During a recent session featuring Black women in gaming at Adweek’s Nextech event, COEXIST founder Jaye “Letta J” Watts’ opening remarks pointed to how the industry’s top two games—NBA2K and Madden NFL—prominently feature athletes of color, citing their popularity as strong indicators of the importance people of color hold in the space. Watts also noted that mobile gaming, the most lucrative revenue generators in the industry at over $100 billion, is predominantly led by women.
Yet, with millions of Black gamers, many of whom are women, and years of sophisticated software developments enabling the creation of more realistic hair and skin texture depictions for video game characters, there remains a significant stride to be made when it comes to more accurately depicting the texturized hair and the natural and protective styles worn by people of color.
Armed with this awareness, along with data showing that 85% of Black gamers believe video games currently depict textured hair poorly, with 91% showing an eagerness to see characters reflecting their own experience, Dove and Open Source Afro Hair Library have launched “Code My Crown,” a free guide for coding natural hairstyles in video games.
The guide—now available at Dove.com/CodeMyCrown—provides “step-by-step instructions, 360-degree photo mapping, and full open source code so that any developer—anywhere— can code more diverse, true-to-life, depictions of Black hairstyles and textures in 3D.”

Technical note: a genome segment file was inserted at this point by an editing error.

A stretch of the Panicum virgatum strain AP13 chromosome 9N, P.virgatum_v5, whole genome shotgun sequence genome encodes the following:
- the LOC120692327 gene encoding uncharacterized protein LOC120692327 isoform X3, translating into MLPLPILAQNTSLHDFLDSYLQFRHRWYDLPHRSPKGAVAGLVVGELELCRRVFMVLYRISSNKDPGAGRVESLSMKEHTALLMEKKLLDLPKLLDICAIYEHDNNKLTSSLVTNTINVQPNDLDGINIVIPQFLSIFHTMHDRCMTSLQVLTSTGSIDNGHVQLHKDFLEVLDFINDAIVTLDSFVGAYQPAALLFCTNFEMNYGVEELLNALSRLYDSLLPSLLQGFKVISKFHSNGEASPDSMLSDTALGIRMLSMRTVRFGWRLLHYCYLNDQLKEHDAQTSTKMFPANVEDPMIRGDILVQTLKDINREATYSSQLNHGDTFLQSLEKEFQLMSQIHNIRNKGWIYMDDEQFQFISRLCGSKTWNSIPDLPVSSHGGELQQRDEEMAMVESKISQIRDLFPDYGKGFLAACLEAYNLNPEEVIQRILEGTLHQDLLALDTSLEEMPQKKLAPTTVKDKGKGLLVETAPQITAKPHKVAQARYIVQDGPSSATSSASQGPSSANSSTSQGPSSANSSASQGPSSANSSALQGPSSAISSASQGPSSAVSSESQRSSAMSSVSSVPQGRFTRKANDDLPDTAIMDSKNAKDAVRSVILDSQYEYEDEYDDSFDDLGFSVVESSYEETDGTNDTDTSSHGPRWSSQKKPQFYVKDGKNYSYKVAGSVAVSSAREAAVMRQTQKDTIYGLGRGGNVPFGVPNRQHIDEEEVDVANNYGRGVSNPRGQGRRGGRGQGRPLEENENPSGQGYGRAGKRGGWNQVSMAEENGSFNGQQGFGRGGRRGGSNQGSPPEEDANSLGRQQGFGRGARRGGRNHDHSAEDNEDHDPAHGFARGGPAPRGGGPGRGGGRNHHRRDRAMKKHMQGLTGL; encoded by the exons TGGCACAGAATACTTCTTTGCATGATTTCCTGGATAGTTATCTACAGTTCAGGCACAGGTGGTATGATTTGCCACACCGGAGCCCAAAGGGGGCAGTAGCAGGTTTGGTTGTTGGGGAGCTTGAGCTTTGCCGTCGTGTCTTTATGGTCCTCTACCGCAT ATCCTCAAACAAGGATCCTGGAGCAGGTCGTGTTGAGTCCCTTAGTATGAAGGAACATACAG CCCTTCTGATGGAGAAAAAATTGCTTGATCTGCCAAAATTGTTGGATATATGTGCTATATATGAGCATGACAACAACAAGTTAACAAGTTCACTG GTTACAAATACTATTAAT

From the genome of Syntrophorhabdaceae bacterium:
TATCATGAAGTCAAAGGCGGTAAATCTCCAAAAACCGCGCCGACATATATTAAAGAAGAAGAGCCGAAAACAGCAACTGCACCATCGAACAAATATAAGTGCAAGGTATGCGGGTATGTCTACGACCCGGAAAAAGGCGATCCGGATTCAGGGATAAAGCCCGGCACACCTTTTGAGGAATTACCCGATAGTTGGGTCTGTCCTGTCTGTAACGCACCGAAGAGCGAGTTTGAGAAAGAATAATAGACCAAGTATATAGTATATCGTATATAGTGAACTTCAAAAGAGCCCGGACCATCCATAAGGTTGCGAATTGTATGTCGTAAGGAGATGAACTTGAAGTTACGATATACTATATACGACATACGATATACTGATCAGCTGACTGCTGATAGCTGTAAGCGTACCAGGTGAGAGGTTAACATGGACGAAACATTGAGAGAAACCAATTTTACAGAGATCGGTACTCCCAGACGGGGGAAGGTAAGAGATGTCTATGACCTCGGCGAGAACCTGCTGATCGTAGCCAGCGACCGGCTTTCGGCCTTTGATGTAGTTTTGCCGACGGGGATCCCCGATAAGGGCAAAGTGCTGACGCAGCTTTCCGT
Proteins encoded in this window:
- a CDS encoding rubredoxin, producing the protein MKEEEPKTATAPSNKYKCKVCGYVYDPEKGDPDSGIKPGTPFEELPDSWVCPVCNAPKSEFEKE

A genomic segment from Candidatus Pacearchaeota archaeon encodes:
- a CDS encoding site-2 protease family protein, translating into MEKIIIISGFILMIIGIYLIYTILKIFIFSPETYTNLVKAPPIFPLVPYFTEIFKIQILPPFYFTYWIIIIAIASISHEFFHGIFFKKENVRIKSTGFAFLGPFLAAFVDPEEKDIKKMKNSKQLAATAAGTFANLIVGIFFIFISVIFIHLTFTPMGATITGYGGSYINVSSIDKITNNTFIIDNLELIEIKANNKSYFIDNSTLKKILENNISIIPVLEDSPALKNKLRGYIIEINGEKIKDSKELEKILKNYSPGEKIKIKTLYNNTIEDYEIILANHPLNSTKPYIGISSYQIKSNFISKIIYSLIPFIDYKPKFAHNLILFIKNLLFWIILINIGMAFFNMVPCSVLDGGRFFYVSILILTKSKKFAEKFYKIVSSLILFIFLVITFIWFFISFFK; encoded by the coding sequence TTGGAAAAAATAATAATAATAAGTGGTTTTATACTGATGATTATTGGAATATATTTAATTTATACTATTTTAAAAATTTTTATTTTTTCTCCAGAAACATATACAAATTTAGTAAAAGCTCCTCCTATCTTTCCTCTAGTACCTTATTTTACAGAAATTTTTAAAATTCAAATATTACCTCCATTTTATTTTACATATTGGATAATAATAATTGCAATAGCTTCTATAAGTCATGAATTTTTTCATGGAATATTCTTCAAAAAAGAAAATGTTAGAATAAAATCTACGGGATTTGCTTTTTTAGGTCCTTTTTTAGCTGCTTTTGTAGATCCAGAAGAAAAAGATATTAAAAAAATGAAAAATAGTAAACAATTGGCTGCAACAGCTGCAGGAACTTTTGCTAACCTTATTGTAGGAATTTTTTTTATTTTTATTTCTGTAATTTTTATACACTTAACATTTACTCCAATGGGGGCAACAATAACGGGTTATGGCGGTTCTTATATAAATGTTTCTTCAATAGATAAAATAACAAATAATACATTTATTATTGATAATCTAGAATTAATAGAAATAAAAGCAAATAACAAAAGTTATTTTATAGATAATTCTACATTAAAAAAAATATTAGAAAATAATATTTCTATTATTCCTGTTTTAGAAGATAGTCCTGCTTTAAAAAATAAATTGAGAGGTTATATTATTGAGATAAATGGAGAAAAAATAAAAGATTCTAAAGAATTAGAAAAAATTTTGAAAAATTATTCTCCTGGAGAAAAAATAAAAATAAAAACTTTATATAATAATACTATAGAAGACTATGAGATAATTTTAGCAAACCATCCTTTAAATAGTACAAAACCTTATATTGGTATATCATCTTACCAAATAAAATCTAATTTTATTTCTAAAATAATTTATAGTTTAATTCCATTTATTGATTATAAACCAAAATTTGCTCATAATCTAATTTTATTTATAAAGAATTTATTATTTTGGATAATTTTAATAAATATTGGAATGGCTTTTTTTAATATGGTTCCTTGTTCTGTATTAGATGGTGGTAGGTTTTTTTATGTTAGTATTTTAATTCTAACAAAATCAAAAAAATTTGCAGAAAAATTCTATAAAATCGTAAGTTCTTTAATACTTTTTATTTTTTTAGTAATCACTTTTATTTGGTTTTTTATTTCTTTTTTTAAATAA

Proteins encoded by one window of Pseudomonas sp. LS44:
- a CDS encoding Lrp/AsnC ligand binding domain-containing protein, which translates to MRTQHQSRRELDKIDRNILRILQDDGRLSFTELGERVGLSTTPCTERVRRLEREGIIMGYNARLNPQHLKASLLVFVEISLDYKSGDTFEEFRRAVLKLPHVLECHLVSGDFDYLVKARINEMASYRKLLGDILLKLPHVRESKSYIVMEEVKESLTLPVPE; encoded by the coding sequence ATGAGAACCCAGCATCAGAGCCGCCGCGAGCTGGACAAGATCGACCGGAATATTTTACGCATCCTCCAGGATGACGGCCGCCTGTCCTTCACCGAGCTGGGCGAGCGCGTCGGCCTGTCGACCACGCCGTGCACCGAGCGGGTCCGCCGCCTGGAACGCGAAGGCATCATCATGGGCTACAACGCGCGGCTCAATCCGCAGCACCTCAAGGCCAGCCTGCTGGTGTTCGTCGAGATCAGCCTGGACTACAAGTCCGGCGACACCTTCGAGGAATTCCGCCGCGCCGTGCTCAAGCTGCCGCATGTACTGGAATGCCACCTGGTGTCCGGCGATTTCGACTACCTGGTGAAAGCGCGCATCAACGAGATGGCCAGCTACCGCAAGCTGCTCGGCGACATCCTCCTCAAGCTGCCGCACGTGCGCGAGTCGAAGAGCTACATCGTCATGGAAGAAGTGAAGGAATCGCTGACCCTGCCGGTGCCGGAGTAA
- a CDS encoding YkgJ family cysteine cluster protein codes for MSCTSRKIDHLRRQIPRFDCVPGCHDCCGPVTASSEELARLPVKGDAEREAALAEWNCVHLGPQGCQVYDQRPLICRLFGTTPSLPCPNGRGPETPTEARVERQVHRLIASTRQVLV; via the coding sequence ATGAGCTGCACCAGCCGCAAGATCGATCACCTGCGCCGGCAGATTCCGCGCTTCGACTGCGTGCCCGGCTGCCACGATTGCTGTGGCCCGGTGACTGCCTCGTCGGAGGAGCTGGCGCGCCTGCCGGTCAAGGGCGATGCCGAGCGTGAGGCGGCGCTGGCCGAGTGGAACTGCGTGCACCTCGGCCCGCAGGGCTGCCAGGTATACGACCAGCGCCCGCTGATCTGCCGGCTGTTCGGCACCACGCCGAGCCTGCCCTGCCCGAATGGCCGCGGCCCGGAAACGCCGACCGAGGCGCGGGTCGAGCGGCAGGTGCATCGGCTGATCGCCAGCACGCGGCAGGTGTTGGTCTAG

To create it, Dove and Open Source Afro Hair Library partnered natural hair experts with a team of Black 3D artists, programmers and academics from across the globe and Black diaspora to develop 15 hair sculpts which can then be used to further develop “hundreds of virtual hair possibilities.”
In a video released by the brand, in which gaming enthusiast Atari Woolley says “Naturally, you want to spend your time playing with a character that looks like you,” we see a glimpse of the process of developing the styles and excited reactions of gamers when shown the results.
“In the real world, there is an incredible variety of Black hairstyles,” A.M. Darke, lead “Code my Crown” contributor and founder of Open Source Afro Hair Library, said in a statement. “But this is rarely reflected in the gaming world. When Black hair is absent from the games we play or are consistently low-quality, it communicates that Black players and our culture are an afterthought, that our stories aren’t worth telling. How else can we explain the ubiquity of matted Cornrows, bald patches instead of parts, giant disco ‘Fros, and the messy, Unstyled Locs? Why is a common Fade or Twist Out rarely an option?”
A CROWNing achievement
For Dove, which in recent years has co-founded the CROWN (Creating a Respectful and Open World for Natural hair) Coalition to help advocate to end hair-based discrimination and was instrumental in the passage of the CROWN Act legislation that protects against race-based hair discrimination in workplaces and schools, the initiative is a continuation of the brand’s mission to create “real impact in the virtual world.”